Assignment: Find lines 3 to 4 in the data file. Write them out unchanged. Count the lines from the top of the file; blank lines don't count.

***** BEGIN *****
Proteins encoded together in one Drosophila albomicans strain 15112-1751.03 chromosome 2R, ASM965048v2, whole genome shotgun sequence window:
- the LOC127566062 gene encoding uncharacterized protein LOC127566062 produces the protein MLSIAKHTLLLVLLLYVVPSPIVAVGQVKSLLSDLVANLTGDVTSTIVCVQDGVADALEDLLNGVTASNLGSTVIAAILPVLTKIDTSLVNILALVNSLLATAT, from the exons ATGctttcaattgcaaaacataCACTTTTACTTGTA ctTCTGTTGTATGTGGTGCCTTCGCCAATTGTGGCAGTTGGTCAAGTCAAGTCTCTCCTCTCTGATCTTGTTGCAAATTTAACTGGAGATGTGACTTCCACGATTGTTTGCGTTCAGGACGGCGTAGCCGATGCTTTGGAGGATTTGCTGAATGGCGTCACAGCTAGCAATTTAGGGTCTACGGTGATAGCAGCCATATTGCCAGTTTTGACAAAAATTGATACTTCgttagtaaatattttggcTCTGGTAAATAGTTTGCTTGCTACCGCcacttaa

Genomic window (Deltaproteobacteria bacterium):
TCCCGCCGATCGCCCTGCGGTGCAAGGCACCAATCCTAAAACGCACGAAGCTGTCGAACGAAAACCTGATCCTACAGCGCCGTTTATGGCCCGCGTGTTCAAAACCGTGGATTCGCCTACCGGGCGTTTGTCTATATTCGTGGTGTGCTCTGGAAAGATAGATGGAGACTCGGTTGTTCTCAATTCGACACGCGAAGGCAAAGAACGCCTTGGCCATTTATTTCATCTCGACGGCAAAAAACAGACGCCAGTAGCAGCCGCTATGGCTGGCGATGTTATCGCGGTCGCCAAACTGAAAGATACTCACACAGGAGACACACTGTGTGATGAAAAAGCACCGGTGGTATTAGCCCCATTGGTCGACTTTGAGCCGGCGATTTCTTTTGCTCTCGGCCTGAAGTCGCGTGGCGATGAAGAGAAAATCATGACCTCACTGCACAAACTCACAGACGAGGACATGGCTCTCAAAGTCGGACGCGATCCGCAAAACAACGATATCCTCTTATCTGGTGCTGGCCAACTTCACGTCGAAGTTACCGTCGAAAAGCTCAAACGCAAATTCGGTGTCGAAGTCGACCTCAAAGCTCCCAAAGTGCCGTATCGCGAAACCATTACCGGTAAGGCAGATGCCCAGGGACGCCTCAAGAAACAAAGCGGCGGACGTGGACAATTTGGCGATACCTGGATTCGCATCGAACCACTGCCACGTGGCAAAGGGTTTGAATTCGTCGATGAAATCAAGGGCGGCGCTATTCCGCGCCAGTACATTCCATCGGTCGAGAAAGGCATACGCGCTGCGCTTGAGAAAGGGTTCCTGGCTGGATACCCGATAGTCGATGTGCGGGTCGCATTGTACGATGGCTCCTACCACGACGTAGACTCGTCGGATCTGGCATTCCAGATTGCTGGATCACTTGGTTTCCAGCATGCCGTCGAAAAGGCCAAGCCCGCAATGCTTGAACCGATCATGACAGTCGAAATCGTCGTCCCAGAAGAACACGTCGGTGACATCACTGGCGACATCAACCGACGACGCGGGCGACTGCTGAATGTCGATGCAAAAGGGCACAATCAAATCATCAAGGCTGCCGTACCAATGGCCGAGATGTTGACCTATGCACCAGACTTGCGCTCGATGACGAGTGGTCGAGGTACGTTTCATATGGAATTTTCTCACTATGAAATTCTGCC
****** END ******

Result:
Genomic window (Deltaproteobacteria bacterium):
TCCCGCCGATCGCCCTGCGGTGCAAGGCACCAATCCTAAAACGCACGAAGCTGTCGAACGAAAACCTGATCCTACAGCGCCGTTTATGGCCCGCGTGTTCAAAACCGTGGATTCGCCTACCGGGCGTTTGTCTATATTCGTGGTGTGCTCTGGAAAGATAGATGGAGACTCGGTTGTTCTCAATTCGACACGCGAAGGCAAAGAACGCCTTGGCCATTTATTTCATCTCGACGGCAAAAAACAGACGCCAGTAGCAGCCGCTATGGCTGGCGATGTTATCGCGGTCGCCAAACTGAAAGATACTCACACAGGAGACACACTGTGTGATGAAAAAGCACCGGTGGTATTAGCCCCATTGGTCGACTTTGAGCCGGCGATTTCTTTTGCTCTCGGCCTGAAGTCGCGTGGCGATGAAGAGAAAATCATGACCTCACTGCACAAACTCACAGACGAGGACATGGCTCTCAAAGTCGGACGCGATCCGCAAAACAACGATATCCTCTTATCTGGTGCTGGCCAACTTCACGTCGAAGTTACCGTCGAAAAGCTCAAACGCAAATTCGGTGTCGAAGTCGACCTCAAAGCTCCCAAAGTGCCGTATCGCGAAACCATTACCGGTAAGGCAGATGCCCAGGGACGCCTCAAGAAACAAAGCGGCGGACGTGGACAATTTGGCGATACCTGGATTCGCATCGAACCACTGCCACGTGGCAAAGGGTTTGAATTCGTCGATGAAATCAAGGGCGGCGCTATTCCGCGCCAGTACATTCCATCGGTCGAGAAAGGCATACGCGCTGCGCTTGAGAAAGGGTTCCTGGCTGGATACCCGATAGTCGATGTGCGGGTCGCATTGTACGATGGCTCCTACCACGACGTAGACTCGTCGGATCTGGCATTCCAGATTGCTGGATCACTTGGTTTCCAGCATGCCGTCGAAAAGGCCAAGCCCGCAATGCTTGAACCGATCATGACAGTCGAAATCGTCGTCCCAGAAGAACACGTCGGTGACATCACTGGCGACATCAACCGACGACGCGGGCGACTGCTGAATGTCGATGCAAAAGGGCACAATCAAATCATCAAGGCTGCCGTACCAATGGCCGAGATGTTGACCTATGCACCAGACTTGCGCTCGATGACGAGTGGTCGAGGTACGTTTCATATGGAATTTTCTCACTATGAAATTCTGCC